Africa Finance

South Africa’s Standard Bank withdraws guidance over coronavirus

Customers queue to draw money from an ATM outside a branch of South Africa's Standard Bank in Cape Town, March 15, 2016. REUTERS-Mike Hutchings-File Photo

Standard Bank on Tuesday withdrew its financial guidance citing uncertainty caused by the coronavirus which has forced South Africa into a 21-day lockdown expected to take a toll on an already sputtering economy.

Africa’s largest lender by assets is the first of South Africa’s major lenders to warn that its outlook and guidance might no longer stand.

“While the COVID-19 pandemic continues to unfold and countries respond to this crisis in different ways, there is a high degree of uncertainty regarding the impact it will have on Standard Bank’s financial performance in the 2020 financial year,” Standard Bank said in a statement.

“Shareholders are advised that the outlook and guidance… are hereby withdrawn.”

The bank’s guidance, given just weeks ago when it reported 2019 results, was already relatively pessimistic, with the lender warning that the outlook and operating environment in its markets was uncertain and challenging.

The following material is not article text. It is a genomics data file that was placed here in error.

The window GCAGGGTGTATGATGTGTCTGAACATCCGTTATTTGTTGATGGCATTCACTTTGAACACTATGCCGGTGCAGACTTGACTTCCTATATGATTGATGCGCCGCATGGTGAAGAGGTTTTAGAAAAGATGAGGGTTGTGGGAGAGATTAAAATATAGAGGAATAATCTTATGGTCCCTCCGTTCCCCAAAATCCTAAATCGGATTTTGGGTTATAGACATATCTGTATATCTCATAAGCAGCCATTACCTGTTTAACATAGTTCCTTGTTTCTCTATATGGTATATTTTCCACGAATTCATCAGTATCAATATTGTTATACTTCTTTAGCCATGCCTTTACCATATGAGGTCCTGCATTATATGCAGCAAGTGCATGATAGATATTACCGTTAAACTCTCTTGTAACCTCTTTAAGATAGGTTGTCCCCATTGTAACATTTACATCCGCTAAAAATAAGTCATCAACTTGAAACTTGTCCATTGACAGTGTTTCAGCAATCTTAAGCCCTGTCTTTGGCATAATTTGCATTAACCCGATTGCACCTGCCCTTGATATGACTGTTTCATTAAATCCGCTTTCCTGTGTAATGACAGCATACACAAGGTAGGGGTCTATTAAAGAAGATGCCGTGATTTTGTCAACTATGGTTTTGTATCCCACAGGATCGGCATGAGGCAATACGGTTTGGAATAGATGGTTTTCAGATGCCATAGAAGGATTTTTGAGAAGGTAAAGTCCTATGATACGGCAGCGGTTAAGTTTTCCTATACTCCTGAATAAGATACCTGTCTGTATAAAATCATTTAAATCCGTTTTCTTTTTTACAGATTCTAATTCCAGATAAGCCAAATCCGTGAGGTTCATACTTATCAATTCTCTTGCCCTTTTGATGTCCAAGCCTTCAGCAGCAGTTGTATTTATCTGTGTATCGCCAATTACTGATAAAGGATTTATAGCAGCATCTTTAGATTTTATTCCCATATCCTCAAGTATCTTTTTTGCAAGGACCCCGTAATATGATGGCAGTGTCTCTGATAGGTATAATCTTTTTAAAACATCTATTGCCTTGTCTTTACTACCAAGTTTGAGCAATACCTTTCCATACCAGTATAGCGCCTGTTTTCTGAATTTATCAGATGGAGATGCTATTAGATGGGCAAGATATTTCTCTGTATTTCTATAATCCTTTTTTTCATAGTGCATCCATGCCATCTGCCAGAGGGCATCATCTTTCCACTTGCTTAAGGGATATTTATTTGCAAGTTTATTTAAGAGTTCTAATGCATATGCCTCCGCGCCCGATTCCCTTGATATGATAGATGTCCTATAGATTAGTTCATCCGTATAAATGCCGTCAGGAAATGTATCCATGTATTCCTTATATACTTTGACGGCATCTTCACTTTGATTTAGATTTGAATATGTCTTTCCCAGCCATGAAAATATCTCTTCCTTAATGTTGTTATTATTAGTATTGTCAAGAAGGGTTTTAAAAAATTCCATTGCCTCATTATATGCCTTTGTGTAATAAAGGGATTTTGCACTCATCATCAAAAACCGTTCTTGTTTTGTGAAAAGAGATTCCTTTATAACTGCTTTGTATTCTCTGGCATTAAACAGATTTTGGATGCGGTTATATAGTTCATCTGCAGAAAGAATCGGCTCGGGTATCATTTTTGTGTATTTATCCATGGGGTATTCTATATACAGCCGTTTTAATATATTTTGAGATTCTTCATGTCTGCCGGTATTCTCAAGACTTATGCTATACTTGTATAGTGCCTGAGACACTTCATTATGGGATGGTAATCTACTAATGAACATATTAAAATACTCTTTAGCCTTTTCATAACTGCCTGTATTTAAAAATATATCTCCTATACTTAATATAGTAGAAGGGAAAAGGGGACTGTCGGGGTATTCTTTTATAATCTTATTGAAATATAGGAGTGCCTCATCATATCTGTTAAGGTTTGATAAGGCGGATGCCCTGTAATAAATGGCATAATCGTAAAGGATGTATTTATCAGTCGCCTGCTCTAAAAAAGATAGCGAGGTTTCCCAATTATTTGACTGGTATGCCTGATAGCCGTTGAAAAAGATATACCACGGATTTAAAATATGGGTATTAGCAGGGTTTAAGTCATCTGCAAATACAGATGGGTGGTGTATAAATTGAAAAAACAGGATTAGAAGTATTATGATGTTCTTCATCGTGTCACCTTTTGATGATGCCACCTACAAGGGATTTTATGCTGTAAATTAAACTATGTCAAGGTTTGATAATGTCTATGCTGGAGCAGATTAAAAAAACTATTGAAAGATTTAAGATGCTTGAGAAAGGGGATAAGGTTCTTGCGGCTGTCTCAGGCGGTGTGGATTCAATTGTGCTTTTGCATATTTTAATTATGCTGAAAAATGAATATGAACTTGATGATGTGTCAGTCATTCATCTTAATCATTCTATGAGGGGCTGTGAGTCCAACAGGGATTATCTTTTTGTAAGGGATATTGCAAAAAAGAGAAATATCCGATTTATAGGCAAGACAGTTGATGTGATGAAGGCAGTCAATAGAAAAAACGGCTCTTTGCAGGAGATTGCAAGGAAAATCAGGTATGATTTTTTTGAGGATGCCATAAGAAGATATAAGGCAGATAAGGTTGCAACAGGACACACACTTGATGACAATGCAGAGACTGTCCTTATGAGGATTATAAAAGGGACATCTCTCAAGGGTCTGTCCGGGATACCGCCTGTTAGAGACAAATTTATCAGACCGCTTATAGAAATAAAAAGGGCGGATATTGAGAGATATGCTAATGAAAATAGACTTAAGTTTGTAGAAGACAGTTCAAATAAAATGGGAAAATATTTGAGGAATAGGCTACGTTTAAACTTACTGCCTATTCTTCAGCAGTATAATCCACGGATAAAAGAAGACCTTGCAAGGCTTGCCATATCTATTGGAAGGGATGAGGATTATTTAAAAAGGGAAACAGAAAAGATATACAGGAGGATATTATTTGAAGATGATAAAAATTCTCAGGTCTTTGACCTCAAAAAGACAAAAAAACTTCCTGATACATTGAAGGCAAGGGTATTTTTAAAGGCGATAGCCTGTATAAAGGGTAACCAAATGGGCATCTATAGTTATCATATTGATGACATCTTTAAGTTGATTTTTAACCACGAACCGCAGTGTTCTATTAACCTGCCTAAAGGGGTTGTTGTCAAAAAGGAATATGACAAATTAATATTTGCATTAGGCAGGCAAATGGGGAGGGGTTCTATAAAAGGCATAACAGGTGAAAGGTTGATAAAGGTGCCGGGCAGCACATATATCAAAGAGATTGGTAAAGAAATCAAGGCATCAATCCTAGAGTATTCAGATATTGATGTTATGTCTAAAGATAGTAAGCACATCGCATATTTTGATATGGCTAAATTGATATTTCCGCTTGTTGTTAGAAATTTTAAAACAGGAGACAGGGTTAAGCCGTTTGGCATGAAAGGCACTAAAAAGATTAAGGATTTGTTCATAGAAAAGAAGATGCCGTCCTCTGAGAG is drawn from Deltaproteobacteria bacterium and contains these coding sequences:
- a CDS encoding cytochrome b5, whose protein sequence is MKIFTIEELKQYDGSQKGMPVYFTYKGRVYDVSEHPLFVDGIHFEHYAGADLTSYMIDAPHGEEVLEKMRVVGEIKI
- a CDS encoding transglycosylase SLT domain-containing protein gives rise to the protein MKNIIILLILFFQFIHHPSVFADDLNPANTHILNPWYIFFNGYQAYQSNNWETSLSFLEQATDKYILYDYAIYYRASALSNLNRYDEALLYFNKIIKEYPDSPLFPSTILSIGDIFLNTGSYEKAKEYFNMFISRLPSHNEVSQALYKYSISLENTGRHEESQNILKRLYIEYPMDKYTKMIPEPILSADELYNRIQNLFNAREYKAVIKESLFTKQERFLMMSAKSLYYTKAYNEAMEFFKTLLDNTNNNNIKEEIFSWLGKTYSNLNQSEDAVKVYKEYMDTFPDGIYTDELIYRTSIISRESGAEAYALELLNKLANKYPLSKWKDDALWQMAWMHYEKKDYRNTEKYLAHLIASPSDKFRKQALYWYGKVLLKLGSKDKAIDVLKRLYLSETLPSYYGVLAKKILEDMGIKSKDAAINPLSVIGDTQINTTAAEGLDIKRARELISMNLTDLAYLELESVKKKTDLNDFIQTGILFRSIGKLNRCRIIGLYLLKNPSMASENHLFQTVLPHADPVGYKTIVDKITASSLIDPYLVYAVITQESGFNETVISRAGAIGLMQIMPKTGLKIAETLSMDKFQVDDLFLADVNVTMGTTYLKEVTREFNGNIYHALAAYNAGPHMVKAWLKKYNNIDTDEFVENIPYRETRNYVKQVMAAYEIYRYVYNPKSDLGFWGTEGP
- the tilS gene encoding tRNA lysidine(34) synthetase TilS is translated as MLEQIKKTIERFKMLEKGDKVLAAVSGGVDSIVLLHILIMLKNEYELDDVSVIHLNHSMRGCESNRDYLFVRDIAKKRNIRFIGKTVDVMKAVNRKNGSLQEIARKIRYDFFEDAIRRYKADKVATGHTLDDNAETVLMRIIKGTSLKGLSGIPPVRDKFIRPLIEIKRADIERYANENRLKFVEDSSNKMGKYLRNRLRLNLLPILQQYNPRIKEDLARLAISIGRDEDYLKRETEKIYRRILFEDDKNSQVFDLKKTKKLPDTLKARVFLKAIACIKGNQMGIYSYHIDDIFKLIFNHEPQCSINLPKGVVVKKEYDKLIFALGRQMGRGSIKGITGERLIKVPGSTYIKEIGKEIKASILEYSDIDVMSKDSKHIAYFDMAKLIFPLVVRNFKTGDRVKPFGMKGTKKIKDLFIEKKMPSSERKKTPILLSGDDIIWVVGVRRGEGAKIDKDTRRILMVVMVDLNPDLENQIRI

Rivals Nedbank and Absa both said then they would not meet key profitability targets on time due to a further deterioration in the South African economy, which slipped into recession in the final quarter of 2019.

The outbreak of coronavirus looks set to exacerbate these conditions, even for lenders that have seen continental operations boost their profits as growth at home lagged, such as Standard Bank.

The bank said it would hold an investor call at 1500 GMT on Tuesday and would update the market further once sufficient certainty exists.

Its shares rose 4.8% at market open, outperforming the Johannesburg Stock Exchange’s banking index which was up 3.3% in a relief rally after recent sharp falls.

Lenders’ shares suffered on Monday after the South African rand hit an all-time low, and the local stock market has seen huge volatility since the outbreak of the coronavirus.

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